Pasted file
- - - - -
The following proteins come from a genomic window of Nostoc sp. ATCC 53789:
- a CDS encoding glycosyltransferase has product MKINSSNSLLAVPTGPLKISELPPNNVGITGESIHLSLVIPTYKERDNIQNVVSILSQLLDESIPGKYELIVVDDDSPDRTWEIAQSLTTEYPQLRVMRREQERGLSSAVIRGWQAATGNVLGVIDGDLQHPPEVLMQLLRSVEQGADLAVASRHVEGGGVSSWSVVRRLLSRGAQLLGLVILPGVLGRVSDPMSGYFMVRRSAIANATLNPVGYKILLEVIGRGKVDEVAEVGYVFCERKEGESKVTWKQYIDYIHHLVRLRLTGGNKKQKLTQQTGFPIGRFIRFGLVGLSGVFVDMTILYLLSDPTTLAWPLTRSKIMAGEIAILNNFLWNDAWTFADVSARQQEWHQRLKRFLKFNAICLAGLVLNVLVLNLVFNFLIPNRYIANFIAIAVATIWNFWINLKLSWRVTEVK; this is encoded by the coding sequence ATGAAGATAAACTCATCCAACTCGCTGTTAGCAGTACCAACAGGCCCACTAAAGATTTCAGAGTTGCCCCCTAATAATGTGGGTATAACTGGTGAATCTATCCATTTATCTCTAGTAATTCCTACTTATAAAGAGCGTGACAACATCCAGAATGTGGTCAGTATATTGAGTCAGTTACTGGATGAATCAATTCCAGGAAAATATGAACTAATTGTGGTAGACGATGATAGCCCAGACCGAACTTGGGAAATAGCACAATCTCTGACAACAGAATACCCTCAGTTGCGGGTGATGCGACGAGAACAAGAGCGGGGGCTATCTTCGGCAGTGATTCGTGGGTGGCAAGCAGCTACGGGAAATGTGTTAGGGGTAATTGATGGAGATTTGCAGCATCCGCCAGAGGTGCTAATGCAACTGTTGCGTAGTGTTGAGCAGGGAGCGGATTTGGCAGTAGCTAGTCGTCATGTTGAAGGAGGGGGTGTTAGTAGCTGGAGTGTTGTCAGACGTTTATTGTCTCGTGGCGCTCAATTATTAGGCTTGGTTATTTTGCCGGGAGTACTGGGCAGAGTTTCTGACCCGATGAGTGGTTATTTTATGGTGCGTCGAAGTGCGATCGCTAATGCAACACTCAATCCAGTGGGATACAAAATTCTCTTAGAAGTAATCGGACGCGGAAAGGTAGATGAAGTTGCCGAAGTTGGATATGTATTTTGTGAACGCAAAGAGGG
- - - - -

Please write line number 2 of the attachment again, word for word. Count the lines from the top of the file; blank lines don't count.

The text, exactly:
- a CDS encoding glycosyltransferase has product MKINSSNSLLAVPTGPLKISELPPNNVGITGESIHLSLVIPTYKERDNIQNVVSILSQLLDESIPGKYELIVVDDDSPDRTWEIAQSLTTEYPQLRVMRREQERGLSSAVIRGWQAATGNVLGVIDGDLQHPPEVLMQLLRSVEQGADLAVASRHVEGGGVSSWSVVRRLLSRGAQLLGLVILPGVLGRVSDPMSGYFMVRRSAIANATLNPVGYKILLEVIGRGKVDEVAEVGYVFCERKEGESKVTWKQYIDYIHHLVRLRLTGGNKKQKLTQQTGFPIGRFIRFGLVGLSGVFVDMTILYLLSDPTTLAWPLTRSKIMAGEIAILNNFLWNDAWTFADVSARQQEWHQRLKRFLKFNAICLAGLVLNVLVLNLVFNFLIPNRYIANFIAIAVATIWNFWINLKLSWRVTEVK; this is encoded by the coding sequence ATGAAGATAAACTCATCCAACTCGCTGTTAGCAGTACCAACAGGCCCACTAAAGATTTCAGAGTTGCCCCCTAATAATGTGGGTATAACTGGTGAATCTATCCATTTATCTCTAGTAATTCCTACTTATAAAGAGCGTGACAACATCCAGAATGTGGTCAGTATATTGAGTCAGTTACTGGATGAATCAATTCCAGGAAAATATGAACTAATTGTGGTAGACGATGATAGCCCAGACCGAACTTGGGAAATAGCACAATCTCTGACAACAGAATACCCTCAGTTGCGGGTGATGCGACGAGAACAAGAGCGGGGGCTATCTTCGGCAGTGATTCGTGGGTGGCAAGCAGCTACGGGAAATGTGTTAGGGGTAATTGATGGAGATTTGCAGCATCCGCCAGAGGTGCTAATGCAACTGTTGCGTAGTGTTGAGCAGGGAGCGGATTTGGCAGTAGCTAGTCGTCATGTTGAAGGAGGGGGTGTTAGTAGCTGGAGTGTTGTCAGACGTTTATTGTCTCGTGGCGCTCAATTATTAGGCTTGGTTATTTTGCCGGGAGTACTGGGCAGAGTTTCTGACCCGATGAGTGGTTATTTTATGGTGCGTCGAAGTGCGATCGCTAATGCAACACTCAATCCAGTGGGATACAAAATTCTCTTAGAAGTAATCGGACGCGGAAAGGTAGATGAAGTTGCCGAAGTTGGATATGTATTTTGTGAACGCAAAGAGGG